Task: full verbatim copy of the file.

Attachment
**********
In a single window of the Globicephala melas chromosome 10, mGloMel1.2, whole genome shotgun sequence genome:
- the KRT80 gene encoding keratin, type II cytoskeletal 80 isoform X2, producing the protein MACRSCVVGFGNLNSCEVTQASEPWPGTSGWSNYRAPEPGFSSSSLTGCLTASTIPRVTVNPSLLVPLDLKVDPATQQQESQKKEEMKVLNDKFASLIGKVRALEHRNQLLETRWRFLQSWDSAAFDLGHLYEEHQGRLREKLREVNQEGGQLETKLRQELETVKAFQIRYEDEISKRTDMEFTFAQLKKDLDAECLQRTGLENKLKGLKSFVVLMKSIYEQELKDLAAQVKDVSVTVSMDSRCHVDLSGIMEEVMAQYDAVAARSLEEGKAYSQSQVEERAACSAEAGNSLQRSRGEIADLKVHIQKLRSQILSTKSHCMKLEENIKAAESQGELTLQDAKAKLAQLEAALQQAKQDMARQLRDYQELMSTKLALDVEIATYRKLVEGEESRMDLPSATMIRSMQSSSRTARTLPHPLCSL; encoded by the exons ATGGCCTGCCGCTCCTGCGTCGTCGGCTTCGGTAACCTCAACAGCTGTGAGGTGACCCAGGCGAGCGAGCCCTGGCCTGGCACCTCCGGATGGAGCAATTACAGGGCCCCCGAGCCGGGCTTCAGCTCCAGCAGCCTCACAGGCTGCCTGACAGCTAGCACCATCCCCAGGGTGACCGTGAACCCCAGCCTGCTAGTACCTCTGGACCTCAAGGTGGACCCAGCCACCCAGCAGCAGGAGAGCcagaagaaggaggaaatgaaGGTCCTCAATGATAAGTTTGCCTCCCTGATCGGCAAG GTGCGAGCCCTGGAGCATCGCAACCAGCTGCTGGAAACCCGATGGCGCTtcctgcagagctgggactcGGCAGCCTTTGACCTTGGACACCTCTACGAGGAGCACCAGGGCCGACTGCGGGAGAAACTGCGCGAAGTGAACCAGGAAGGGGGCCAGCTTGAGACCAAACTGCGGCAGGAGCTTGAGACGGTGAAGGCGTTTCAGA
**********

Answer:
In a single window of the Globicephala melas chromosome 10, mGloMel1.2, whole genome shotgun sequence genome:
- the KRT80 gene encoding keratin, type II cytoskeletal 80 isoform X2, producing the protein MACRSCVVGFGNLNSCEVTQASEPWPGTSGWSNYRAPEPGFSSSSLTGCLTASTIPRVTVNPSLLVPLDLKVDPATQQQESQKKEEMKVLNDKFASLIGKVRALEHRNQLLETRWRFLQSWDSAAFDLGHLYEEHQGRLREKLREVNQEGGQLETKLRQELETVKAFQIRYEDEISKRTDMEFTFAQLKKDLDAECLQRTGLENKLKGLKSFVVLMKSIYEQELKDLAAQVKDVSVTVSMDSRCHVDLSGIMEEVMAQYDAVAARSLEEGKAYSQSQVEERAACSAEAGNSLQRSRGEIADLKVHIQKLRSQILSTKSHCMKLEENIKAAESQGELTLQDAKAKLAQLEAALQQAKQDMARQLRDYQELMSTKLALDVEIATYRKLVEGEESRMDLPSATMIRSMQSSSRTARTLPHPLCSL; encoded by the exons ATGGCCTGCCGCTCCTGCGTCGTCGGCTTCGGTAACCTCAACAGCTGTGAGGTGACCCAGGCGAGCGAGCCCTGGCCTGGCACCTCCGGATGGAGCAATTACAGGGCCCCCGAGCCGGGCTTCAGCTCCAGCAGCCTCACAGGCTGCCTGACAGCTAGCACCATCCCCAGGGTGACCGTGAACCCCAGCCTGCTAGTACCTCTGGACCTCAAGGTGGACCCAGCCACCCAGCAGCAGGAGAGCcagaagaaggaggaaatgaaGGTCCTCAATGATAAGTTTGCCTCCCTGATCGGCAAG GTGCGAGCCCTGGAGCATCGCAACCAGCTGCTGGAAACCCGATGGCGCTtcctgcagagctgggactcGGCAGCCTTTGACCTTGGACACCTCTACGAGGAGCACCAGGGCCGACTGCGGGAGAAACTGCGCGAAGTGAACCAGGAAGGGGGCCAGCTTGAGACCAAACTGCGGCAGGAGCTTGAGACGGTGAAGGCGTTTCAGA